“Have you seen anyone from the Mon rebel group?” “No.” “You are Mon rebel group supporter…” “No”. These kinds of questions and accusations are the sort you hear often now in Ye township and Tanessarim Division.

The New Mon State party has maintained the ceasefire with the State Peace and Development Council (SPDC) it signed in 1995, yet villagers are still suffering from armed conflict in that area. The 14 year ceasefire had done little to dampen violence that has continued in Mon State and Tanessarim Division, where Mon and Karen rebel groups are still active.  Thus, still facing resistance, The SPDC has labeled these regions as “Black Areas”

And the villagers? Some have left home to find a safer place to live, while others still live in their villages and continue to hope that peace will come.

The villagers who remain at home suffer from a variety of abuses at the hands of both Mon rebel groups and the SPDC soldiers. Villagers have had to: pay an annual tax to Mon rebel groups and SPDC forces, face accusations of support from both sides, perform unpaid labor, perform uncompensated sentry duty in the village leader’s house both night and day, work as an unpaid porter, provide free meals to military soldiers,  and face restrictions on travelling and working in plantations – these are all abuses that occur regularly in the “Black Area”.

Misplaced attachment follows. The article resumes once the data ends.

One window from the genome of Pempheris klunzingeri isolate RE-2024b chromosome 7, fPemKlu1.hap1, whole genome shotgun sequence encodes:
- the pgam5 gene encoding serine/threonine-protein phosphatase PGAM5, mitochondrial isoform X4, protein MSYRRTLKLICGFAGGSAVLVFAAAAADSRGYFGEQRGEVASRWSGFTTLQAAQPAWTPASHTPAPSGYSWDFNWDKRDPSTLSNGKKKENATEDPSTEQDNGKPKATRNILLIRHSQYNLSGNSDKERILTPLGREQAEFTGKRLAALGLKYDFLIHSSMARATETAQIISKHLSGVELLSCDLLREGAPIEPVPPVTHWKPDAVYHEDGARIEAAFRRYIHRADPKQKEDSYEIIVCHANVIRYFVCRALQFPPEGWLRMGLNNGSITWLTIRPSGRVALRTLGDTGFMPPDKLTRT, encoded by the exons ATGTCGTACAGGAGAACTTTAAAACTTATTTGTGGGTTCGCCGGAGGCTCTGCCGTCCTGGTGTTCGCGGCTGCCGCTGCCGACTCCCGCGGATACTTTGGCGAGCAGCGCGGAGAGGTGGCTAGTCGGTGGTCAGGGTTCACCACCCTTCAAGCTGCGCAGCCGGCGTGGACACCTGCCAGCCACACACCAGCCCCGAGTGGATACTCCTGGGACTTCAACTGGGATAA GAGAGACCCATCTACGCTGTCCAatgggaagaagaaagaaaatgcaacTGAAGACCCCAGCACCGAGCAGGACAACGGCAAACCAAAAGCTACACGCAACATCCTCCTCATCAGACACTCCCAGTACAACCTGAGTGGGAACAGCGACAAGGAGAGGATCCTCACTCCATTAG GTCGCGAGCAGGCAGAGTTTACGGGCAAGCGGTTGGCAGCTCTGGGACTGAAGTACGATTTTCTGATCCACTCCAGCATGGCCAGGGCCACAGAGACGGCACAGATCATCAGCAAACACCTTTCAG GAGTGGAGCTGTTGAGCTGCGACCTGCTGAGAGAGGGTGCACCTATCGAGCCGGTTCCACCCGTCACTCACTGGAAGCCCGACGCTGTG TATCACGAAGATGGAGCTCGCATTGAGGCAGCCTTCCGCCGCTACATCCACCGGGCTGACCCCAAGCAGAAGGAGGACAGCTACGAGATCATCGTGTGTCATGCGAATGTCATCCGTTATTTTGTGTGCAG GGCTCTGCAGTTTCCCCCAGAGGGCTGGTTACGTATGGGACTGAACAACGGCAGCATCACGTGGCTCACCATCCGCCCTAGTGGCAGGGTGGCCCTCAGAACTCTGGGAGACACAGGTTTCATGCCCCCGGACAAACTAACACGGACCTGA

Suffering under the demands of Mon rebel forces by having to give an annual tax and provide free food, villagers face little option for resistance as any refusal can result in torture or execution. Torture has come in several forms; when caught going to work on their farms and plantations, villagers are arrested, bound, and left under the sun for several hours; they are beaten, punched in the face, and stuck on the arms with the butt or a rifle; or they are tied to the ground, and red ants are placed on their body. These are the types of abuses most villagers have had to face.

“We had no money to give them but I had to give them something, even if it meant that we had to borrow from someone else. We have to choose between money and life.” Said a villager from aleasakhen.